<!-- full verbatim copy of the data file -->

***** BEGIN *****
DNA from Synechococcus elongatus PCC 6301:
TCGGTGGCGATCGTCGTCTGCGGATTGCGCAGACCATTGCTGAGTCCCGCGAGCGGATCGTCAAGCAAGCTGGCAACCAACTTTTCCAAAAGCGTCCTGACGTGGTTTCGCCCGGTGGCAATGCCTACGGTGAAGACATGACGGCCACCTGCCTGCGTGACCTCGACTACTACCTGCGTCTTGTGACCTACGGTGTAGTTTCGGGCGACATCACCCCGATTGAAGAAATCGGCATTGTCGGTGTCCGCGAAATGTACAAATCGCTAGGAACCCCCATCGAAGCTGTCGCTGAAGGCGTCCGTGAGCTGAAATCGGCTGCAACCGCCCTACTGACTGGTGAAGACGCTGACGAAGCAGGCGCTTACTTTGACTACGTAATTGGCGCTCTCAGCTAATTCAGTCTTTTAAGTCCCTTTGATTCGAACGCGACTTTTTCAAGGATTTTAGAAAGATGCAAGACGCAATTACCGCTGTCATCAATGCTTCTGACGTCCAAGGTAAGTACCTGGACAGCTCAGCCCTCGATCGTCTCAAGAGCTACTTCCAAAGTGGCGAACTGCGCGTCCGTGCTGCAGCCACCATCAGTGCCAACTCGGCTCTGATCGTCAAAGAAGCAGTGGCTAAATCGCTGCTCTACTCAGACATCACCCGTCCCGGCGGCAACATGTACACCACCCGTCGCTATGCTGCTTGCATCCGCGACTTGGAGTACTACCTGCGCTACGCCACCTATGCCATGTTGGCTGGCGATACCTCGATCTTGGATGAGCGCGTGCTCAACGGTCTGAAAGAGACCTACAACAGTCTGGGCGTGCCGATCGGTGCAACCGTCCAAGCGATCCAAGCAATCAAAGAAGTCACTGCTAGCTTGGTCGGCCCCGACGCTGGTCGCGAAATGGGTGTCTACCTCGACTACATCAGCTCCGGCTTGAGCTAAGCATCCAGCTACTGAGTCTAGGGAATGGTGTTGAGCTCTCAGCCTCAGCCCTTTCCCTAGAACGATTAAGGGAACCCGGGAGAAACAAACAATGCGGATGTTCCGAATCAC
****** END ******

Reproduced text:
DNA from Synechococcus elongatus PCC 6301:
TCGGTGGCGATCGTCGTCTGCGGATTGCGCAGACCATTGCTGAGTCCCGCGAGCGGATCGTCAAGCAAGCTGGCAACCAACTTTTCCAAAAGCGTCCTGACGTGGTTTCGCCCGGTGGCAATGCCTACGGTGAAGACATGACGGCCACCTGCCTGCGTGACCTCGACTACTACCTGCGTCTTGTGACCTACGGTGTAGTTTCGGGCGACATCACCCCGATTGAAGAAATCGGCATTGTCGGTGTCCGCGAAATGTACAAATCGCTAGGAACCCCCATCGAAGCTGTCGCTGAAGGCGTCCGTGAGCTGAAATCGGCTGCAACCGCCCTACTGACTGGTGAAGACGCTGACGAAGCAGGCGCTTACTTTGACTACGTAATTGGCGCTCTCAGCTAATTCAGTCTTTTAAGTCCCTTTGATTCGAACGCGACTTTTTCAAGGATTTTAGAAAGATGCAAGACGCAATTACCGCTGTCATCAATGCTTCTGACGTCCAAGGTAAGTACCTGGACAGCTCAGCCCTCGATCGTCTCAAGAGCTACTTCCAAAGTGGCGAACTGCGCGTCCGTGCTGCAGCCACCATCAGTGCCAACTCGGCTCTGATCGTCAAAGAAGCAGTGGCTAAATCGCTGCTCTACTCAGACATCACCCGTCCCGGCGGCAACATGTACACCACCCGTCGCTATGCTGCTTGCATCCGCGACTTGGAGTACTACCTGCGCTACGCCACCTATGCCATGTTGGCTGGCGATACCTCGATCTTGGATGAGCGCGTGCTCAACGGTCTGAAAGAGACCTACAACAGTCTGGGCGTGCCGATCGGTGCAACCGTCCAAGCGATCCAAGCAATCAAAGAAGTCACTGCTAGCTTGGTCGGCCCCGACGCTGGTCGCGAAATGGGTGTCTACCTCGACTACATCAGCTCCGGCTTGAGCTAAGCATCCAGCTACTGAGTCTAGGGAATGGTGTTGAGCTCTCAGCCTCAGCCCTTTCCCTAGAACGATTAAGGGAACCCGGGAGAAACAAACAATGCGGATGTTCCGAATCAC